The American College of Cardiology’s annual Scientific Sessions are regularly a source of controversy and competition, but medtech titan Medtronic’s (NYSE:MDT) highly anticipated renal denervation study results may have been the most confounding.
Seemingly conflicting reports from Medtronic’s SYMPLICITY HTN-3 clinical trial and SYMPLICITY registry alternately painted renal denervation as either an ineffective treatment or a valuable option for patients with drug-resistant hypertension.
In results from the HTN-3 trial renal denervation barely lowered blood pressure compared with a sham procedure, falling short of endpoints for efficacy. The therapy resulted in a 2.39 mm Hg greater reduction in blood pressure at 6 months than the sham arm, failing to achieve statistical significance. Ambulatory readings taken over a 24-hour period showed a 1.96 mm Hg difference compared with the sham control arm.
In registry outcomes, however, data from more than 750 patients showed an 11.9 mm Hg reduction in blood pressure at 6 months. Among patients with a baseline at or above 160 mm Hg, average reduction was 21.4 mm Hg Ambulatory readings, which included about 400 patients, showed a 7.9 mm Hg reduction in blood pressure.
Since there was no placebo control and no blinding, it’s difficult to compare to the registry outcomes with the clinical trial, which was the most rigorous study to date to examine renal denervation in treatment of drug-resistant hypertension.
Some, including registry results presenter Dr. Michael Bohm, argued that the studies are too different to be considered together. The data is complementary, but not parallel, Bohm told Medscape.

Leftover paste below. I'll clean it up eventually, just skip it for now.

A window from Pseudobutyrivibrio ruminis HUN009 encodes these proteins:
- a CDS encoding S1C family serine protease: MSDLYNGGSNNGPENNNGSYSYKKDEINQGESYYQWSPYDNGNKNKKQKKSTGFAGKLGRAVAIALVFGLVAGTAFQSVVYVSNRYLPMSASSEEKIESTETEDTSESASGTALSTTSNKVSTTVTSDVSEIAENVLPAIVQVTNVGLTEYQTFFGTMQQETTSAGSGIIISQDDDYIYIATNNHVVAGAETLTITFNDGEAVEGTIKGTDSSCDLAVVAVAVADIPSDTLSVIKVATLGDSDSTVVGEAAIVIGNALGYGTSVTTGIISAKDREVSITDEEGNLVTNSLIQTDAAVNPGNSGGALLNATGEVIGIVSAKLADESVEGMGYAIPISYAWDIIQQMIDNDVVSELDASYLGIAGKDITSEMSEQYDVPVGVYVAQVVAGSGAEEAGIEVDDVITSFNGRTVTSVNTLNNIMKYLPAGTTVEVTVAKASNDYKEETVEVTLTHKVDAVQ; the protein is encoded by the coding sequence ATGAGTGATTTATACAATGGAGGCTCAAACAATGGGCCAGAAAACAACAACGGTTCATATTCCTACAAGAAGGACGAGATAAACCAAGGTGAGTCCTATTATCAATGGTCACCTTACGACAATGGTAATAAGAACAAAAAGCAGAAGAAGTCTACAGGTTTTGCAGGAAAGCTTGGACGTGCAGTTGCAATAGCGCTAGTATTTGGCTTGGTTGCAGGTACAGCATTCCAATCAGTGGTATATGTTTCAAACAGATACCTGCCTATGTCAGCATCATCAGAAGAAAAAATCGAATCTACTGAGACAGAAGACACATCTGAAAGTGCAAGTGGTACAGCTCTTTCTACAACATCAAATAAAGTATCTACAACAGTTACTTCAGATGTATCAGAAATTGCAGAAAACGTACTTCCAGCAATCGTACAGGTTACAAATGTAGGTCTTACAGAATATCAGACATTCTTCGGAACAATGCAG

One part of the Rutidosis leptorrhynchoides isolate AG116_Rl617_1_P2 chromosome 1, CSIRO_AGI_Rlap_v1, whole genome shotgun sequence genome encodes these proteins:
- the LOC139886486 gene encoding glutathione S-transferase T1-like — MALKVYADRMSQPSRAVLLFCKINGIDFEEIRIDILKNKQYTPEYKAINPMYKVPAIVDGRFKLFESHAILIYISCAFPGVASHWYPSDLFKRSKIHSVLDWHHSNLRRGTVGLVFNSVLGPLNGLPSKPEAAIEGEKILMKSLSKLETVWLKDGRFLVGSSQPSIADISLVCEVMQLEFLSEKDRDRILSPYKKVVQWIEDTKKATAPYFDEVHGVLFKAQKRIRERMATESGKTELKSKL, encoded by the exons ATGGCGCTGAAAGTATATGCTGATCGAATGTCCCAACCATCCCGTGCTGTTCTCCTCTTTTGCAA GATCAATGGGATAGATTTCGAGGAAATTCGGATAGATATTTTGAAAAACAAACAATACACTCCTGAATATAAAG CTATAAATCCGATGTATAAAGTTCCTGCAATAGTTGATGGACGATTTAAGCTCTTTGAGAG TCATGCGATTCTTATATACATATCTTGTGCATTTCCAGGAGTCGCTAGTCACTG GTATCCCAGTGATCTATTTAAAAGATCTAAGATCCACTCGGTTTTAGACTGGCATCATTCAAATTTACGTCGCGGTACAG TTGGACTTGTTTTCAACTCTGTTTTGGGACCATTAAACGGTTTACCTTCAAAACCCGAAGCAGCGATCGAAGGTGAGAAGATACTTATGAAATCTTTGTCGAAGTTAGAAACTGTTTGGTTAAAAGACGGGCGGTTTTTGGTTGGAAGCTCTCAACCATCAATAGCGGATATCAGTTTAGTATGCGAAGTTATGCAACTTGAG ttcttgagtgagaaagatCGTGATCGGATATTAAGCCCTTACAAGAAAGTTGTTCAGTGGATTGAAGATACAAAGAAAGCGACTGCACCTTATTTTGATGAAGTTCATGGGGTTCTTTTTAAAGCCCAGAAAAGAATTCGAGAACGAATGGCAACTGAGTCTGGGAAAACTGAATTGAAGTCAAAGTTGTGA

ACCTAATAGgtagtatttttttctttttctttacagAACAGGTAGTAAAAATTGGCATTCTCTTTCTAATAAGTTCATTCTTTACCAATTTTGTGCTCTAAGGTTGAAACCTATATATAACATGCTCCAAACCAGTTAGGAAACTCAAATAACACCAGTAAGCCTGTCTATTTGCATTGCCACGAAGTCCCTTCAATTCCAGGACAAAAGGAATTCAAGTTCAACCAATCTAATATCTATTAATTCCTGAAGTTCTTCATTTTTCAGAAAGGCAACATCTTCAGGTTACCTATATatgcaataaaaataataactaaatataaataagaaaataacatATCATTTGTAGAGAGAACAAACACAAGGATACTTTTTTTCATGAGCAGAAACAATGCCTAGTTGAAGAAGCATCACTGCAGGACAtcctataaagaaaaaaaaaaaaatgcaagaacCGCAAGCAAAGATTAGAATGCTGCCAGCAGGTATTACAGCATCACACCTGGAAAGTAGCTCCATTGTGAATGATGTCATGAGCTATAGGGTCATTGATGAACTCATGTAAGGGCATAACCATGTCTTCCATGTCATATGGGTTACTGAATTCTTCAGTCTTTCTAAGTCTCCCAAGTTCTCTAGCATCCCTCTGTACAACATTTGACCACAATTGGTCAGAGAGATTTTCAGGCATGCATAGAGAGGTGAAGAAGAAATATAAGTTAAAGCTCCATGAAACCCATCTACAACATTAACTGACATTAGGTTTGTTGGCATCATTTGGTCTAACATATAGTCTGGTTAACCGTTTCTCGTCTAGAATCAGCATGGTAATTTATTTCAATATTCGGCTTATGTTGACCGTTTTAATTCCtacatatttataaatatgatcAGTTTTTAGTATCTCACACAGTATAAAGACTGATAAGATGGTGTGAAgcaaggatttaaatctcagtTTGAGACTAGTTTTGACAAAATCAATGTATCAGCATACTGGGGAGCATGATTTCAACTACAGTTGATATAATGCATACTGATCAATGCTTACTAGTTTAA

Some physicians have said it’s too early to make the call on renal denervation, but others have been less optimistic. One study insider said anonymously earlier this year that renal denervation is "highly unlikely" to make the grade for treating hypertension.
Others remain optimistic that renal denervation can play a role in patient treatment. Cardiologist Dr. Darrel Francis, who correctly predicted that the HTN-3 outcomes would fail to excite, has defended the technology as a good option for the right patients.
"Symplicity 3 teaches us that the history of denervation needs to be wiped, and started afresh, relying only on randomized blinded data. At least now the unknown unknowns are becoming known unknowns," Francis told MassDevice.com. "It is a huge relief that at last there is a trial reported that has the design features that have for the last 2 decades been known to be essential for trials of intervention for hypertension: randomization and blinding.
Competition in valves
Medtech’s giants highlighted the latest on their transcatheter valve implantation systems, with Medtronic, Edwards Lifesciences (NYSE:EW) and Boston Scientific (NYSE:BSX) both touting strong performance data on their valves.
Medtronic touted 1-year data on its newer Melody transcatheter pulmonary valve, saying the device performed well in patients at 1 year of follow-up. The technology has FDA Humanitarian Device Exemption and has been available since 2010. The study included patients with ages ranging from 5 to 45, with an average age of 20 years old, according to Reuters.*
Medtronic also made progress on its higher-profile CoreValve transcatheter aortic valve, saying that the company won approval to skip an FDA advisory panel hearing on treating high-risk patients.
Edwards made its own TAVI announcement, saying that its Sapien XT system bested CoreValve in a small head-to-head study. Sapien produced higher rates of overall "device success" in the 241-patient CHOICE study, Edwards said.
Not one to be left out, Boston Scientific provided a 3-month study update on its Lotus TAVI system, saying that the technology resulted in low rates of leakage. There were no reports of severe leakage at 90 days and 85.4% freedom from any kind of leakage, according to independent core lab assessments, Boston Scientific said.
Valve leakage is a major concern in TAVI devices, especially in the older generations of the technology. Leakage in the valve is an important indicator of mortality.
Updated April 3, 2014. This article mistakenly stated that the Melody valve won HDE in 2012; the exemption was granted in 2010.